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Differentiating in the Online Classroom

Differentiating in the Online Classroom

Help! None of my students are the same level!”

It’s a truism about teaching that as soon as you have two students in your group, your class is mixed ability.  

In the language classroom different strengths and weaknesses in communication skills can even make it difficult for some to simply know what is going on and join in with the lesson. Fortunately, we are long past the days where my Director of Studies told me – we teach to the highest level in the class here – the rest just have to keep up!  

The opposite is true in ensuring students get the most out of their learning.  The teacher needs to grade their language of instruction down to the lowest level in their group. Everyone needs to understand what to do! But then when it comes to the learning content, the teacher has three main choices: 

Differentiation by input:
Give students the same activity with different material. A reading that will challenge and engage the stronger students, for example, while those developing the skill have a simpler or shorter text with similar content or structures. In online classes, that might mean a link to a different video clip for different students then involved in the same follow up task.
This can also be done by having multiple short statements or questions on a screen and assigning different ones to different students.

And in online classes you can often provide additional input to a student who needs help by sending your support in a private text chat 

Differentiation by task:
Although having learners share differences they found in content is a language teaching staple (Jigsaw reading, split listening, comparing pictures…) the juggling act of running an online classroom can be simpler if everyone is working with the same content. So here, you just set something different to do with the material or ask different degrees of questions about the same video or text.

This is where a teacher may group students of similar abilities to focus on a version of the task together. Rather than just making one task a shorter version of another, something that feels different will help student feel more valued. If groups are reporting back or performing in front of their classmates, you can begin by looking at the more basic version, praising valuable outcomes, and then looking at the subsequent versions. 

Differentiation by outcome:
This one is about expectations – a teacher should be looking for different expected learning outcomes for different students in their class. In task-based instruction, the students can also be involved in the goal setting – it’s their lesson after all.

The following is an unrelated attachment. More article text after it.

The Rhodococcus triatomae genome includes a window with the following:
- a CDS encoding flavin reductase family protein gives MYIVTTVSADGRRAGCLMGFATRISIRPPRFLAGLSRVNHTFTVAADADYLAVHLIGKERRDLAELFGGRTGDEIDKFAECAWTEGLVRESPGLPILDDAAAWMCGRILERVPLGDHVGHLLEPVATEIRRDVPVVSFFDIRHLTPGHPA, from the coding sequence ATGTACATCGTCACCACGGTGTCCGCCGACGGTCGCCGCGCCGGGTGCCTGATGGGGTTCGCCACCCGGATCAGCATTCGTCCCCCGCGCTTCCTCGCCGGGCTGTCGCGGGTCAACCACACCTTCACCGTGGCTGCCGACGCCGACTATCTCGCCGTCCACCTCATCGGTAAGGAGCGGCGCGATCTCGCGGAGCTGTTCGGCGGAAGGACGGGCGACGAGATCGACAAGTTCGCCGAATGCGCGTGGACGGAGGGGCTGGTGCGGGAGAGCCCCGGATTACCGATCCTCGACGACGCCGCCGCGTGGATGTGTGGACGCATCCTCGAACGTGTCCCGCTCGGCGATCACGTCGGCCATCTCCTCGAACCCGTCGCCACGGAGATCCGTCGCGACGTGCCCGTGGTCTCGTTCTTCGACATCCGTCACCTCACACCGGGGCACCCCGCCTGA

A teacher can frame differentiated outcomes by considering what all students should minimally get out of a task. This might be ‘describing past events’ while most students should be able to ‘describe the regularity of past events’ and a few may be able to ‘compare the time they spent on different hobbies as a child’. Knowing where a student is at, setting and rewarding success in your shared expectations of their progress is true mastery of differentiation. 

Fortunately, differences in ability and knowledge in the communicative language classroom also create a kind of ‘communication gradient’ where imbalances in what students know or can do gives them a meaningful reason to communicate. The smart teacher can make great use of this in a few more ways: 

Give students different roles:
You can pair students of different levels together where the stronger student can drive the conversation, such as, ask the questions or outline the text students are writing together. Small pair-work roleplays are perfect for this, where you can set up ‘who’s who’ in such a way that the stronger speaker leads, but the students have to work together to complete the task. Anyone watching or listening needs a role too, such as, checking what vocabulary was used (lower level) or listening out for effective intonation (higher level). 

Have learners teach and test each other:
When a student talks about what they know, they are at an advantage even in a language they don’t. Have the weaker students tell the class about his pet pug just as much as you might set another student the task of explaining a grammar rule. Where other students are quizzed or get to ask questions of their classmate to understand deeper or clarify language, you have everyone learning and language emerging. 

So, difference is good in the social makeup of an online class.  It adds challenge and authenticity, especially where learners are travelling vicariously and connecting online from different worlds. There is so much students have to say and do together. So let’s flip the question – if your students were the same level, what would you do? 


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